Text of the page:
See also: Article on Melons; individual melon entries
MELON TRIVIA and FACTS
Most people don’t know that melons are in the same gourd family as squashes and cucumbers. Most melons have similar structure to winter squash with thick flesh and inner seed-filled midsection.
So what’s the difference between melons and squashes? It’s the way that they’re used. Squashes are considered vegetables, while melons are known as fruits with sweet and juicy flavor.
CDC.gov - 5 a Day
One of the earliest records of melons is in an Egyptian tomb painting from 2400 B.C.
Christopher Columbus probably took the first melon seeds to the New World in 1494 (Haiti).
Many melons originated in the Middle East and gradually spread its popularity across Europe. Ancient Egyptians and Romans enjoyed cantaloupes or muskmelons. Melon seeds were transported to the United States by Columbus and eventually cultivated by Spanish explorers in California.
CDC.gov - 5 a Day
There are 108 people in the U.S. listed on whitepages.com with the last name 'Melon'
(Mark Morton, 'Gastronomica', Fall 2010)
The cantaloupe was supposedly named for Cantalou, a former Papal garden near Rome, where the variety was developed.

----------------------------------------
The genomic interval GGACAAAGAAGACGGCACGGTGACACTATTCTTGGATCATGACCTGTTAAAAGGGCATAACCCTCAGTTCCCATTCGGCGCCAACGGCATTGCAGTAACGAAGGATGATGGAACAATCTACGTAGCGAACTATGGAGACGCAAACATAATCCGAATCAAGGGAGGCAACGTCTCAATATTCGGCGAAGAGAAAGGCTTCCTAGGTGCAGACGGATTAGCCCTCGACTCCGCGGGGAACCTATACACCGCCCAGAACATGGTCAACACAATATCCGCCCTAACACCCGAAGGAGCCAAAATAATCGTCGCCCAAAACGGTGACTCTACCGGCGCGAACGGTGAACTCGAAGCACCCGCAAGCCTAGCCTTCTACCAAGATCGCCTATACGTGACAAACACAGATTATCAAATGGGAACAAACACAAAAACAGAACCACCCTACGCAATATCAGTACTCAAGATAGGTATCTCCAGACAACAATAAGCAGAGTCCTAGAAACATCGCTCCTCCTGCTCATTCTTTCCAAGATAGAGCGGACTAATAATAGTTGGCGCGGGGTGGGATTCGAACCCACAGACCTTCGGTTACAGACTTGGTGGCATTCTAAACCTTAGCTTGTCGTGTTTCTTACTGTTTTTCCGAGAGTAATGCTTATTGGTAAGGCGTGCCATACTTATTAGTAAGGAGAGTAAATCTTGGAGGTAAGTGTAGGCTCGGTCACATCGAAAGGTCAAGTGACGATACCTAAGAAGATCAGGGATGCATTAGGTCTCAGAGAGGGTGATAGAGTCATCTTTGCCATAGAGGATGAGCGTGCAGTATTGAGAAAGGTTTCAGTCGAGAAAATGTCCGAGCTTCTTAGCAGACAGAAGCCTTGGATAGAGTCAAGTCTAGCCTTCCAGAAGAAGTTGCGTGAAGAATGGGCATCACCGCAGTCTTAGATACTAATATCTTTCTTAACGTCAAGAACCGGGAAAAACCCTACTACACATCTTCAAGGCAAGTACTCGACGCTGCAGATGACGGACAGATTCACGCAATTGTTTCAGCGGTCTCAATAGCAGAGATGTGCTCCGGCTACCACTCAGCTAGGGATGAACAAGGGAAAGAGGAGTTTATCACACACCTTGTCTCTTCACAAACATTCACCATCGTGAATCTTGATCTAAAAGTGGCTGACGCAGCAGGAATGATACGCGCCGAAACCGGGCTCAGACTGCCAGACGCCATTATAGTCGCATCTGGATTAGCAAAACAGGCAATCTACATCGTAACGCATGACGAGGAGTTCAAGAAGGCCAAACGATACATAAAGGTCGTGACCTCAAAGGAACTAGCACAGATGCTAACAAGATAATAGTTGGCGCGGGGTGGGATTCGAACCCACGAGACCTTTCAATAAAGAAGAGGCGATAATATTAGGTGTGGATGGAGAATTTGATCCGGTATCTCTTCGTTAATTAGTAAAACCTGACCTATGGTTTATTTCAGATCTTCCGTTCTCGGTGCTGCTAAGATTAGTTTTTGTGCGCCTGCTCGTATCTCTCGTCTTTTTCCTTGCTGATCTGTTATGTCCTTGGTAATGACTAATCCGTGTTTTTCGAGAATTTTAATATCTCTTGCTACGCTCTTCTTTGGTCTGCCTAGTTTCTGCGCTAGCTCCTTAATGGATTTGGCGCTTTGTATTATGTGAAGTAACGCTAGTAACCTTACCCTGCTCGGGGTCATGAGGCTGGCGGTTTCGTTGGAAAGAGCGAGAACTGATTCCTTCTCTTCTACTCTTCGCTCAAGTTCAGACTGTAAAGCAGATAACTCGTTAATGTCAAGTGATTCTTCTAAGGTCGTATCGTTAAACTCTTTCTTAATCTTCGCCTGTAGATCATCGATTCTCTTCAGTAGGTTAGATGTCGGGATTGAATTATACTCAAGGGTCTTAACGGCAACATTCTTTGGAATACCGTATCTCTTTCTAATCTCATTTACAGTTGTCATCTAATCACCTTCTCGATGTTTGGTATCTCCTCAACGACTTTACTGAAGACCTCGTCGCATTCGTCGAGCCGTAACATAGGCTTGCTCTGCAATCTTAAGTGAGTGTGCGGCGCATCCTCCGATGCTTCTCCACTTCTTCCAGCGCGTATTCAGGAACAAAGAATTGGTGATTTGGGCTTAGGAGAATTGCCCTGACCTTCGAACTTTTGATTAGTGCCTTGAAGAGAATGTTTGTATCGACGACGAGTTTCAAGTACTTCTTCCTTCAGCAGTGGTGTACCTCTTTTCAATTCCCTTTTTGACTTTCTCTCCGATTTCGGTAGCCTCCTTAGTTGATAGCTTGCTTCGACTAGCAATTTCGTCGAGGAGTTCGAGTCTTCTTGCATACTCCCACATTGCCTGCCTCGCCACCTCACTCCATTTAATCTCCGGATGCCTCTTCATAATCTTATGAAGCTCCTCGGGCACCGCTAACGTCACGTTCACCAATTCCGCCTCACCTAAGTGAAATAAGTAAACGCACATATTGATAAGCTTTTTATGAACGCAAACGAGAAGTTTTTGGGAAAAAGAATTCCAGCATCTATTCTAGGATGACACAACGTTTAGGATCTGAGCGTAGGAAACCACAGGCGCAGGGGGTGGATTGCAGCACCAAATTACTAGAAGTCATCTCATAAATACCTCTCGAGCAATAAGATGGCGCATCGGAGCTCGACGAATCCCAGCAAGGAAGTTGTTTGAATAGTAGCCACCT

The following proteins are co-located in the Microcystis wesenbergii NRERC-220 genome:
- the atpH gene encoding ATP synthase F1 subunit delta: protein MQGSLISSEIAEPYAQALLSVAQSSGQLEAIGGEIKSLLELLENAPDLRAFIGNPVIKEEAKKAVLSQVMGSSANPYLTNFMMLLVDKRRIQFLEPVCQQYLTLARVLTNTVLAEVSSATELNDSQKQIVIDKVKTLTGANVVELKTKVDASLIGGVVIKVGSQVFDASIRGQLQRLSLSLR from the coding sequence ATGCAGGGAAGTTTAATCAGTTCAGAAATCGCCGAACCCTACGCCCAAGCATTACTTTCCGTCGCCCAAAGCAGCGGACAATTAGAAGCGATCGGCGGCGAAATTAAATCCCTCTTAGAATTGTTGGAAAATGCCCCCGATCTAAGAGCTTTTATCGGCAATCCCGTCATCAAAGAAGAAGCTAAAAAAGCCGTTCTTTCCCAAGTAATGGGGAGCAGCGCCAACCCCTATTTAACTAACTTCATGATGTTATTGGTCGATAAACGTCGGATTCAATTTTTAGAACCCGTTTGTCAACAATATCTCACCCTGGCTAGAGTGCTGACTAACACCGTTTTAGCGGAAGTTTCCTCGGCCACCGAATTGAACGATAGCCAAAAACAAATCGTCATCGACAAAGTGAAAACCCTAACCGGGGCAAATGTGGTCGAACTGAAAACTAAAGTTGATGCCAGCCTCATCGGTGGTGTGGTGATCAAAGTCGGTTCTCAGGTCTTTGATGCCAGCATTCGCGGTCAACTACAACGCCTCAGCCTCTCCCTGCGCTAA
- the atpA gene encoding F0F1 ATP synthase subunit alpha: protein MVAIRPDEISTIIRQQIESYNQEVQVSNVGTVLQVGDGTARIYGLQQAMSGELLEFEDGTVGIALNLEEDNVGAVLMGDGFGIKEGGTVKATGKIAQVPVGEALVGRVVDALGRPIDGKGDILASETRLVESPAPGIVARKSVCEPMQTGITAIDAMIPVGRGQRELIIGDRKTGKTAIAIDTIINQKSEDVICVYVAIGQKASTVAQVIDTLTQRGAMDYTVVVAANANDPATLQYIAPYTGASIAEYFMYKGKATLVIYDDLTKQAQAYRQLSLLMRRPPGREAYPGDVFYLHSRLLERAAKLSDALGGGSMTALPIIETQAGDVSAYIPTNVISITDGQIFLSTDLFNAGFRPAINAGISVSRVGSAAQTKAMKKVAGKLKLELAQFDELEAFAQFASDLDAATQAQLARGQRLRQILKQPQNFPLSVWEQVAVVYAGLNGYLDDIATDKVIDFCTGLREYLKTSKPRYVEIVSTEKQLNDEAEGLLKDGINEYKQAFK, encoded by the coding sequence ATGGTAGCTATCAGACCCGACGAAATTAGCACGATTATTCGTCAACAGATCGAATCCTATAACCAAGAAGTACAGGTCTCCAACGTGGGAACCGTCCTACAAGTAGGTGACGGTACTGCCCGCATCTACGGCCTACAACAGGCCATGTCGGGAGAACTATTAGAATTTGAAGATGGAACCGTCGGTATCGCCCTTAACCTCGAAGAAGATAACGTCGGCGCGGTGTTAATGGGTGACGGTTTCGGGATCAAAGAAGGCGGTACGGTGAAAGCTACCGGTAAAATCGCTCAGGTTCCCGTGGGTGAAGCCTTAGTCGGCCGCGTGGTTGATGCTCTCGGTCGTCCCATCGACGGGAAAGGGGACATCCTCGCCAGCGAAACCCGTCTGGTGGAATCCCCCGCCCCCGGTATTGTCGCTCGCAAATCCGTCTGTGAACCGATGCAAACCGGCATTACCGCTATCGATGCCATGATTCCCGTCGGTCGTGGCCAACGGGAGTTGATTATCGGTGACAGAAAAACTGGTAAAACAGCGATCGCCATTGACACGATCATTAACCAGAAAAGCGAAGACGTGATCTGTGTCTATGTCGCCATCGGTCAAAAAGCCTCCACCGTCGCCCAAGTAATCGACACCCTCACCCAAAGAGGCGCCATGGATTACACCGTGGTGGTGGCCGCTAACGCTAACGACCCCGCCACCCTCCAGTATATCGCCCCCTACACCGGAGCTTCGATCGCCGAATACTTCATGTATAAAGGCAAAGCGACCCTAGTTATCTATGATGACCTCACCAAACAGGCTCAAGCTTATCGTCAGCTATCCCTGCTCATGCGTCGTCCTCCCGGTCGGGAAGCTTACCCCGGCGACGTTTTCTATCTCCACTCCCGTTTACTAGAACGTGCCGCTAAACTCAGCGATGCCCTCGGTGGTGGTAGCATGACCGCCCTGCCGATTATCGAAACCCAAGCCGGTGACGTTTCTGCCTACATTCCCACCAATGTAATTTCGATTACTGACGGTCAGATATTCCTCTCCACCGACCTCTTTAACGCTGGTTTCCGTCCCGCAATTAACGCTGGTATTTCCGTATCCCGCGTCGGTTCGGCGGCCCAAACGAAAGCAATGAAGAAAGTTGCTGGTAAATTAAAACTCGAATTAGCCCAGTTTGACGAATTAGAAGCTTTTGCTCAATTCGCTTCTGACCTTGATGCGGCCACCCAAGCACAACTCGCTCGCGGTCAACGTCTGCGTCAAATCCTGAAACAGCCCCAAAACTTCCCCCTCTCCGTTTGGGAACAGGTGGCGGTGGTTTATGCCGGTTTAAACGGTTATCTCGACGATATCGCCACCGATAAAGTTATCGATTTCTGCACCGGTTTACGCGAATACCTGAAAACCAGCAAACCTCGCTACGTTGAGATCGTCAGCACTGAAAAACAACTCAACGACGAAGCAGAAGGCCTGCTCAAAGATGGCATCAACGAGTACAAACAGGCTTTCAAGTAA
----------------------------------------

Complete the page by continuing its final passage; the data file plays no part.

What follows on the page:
Alexandre Dumas loved melons so much, he offered to the city council of Cavaillon all of his published works and future publications in exchange for "a life annuity of twelve melons per year."
Please feel free to link to any pages of FoodReference.com from your website.
For permission to use any of this content please E-mail: [email protected]
All contents are copyright © 1990 - 2023 James T. Ehler and www.FoodReference.com unless otherwise noted.
All rights reserved. You may copy and use portions of this website for non-commercial, personal use only.
Any other use of these materials without prior written authorization is not very nice and violates the copyright.
Please take the time to request permission.
FOOD TRIVIA and FOOD FACTS
FoodReference.com (since 1999)
FOOD TRIVIA and FOOD FACTS SECTION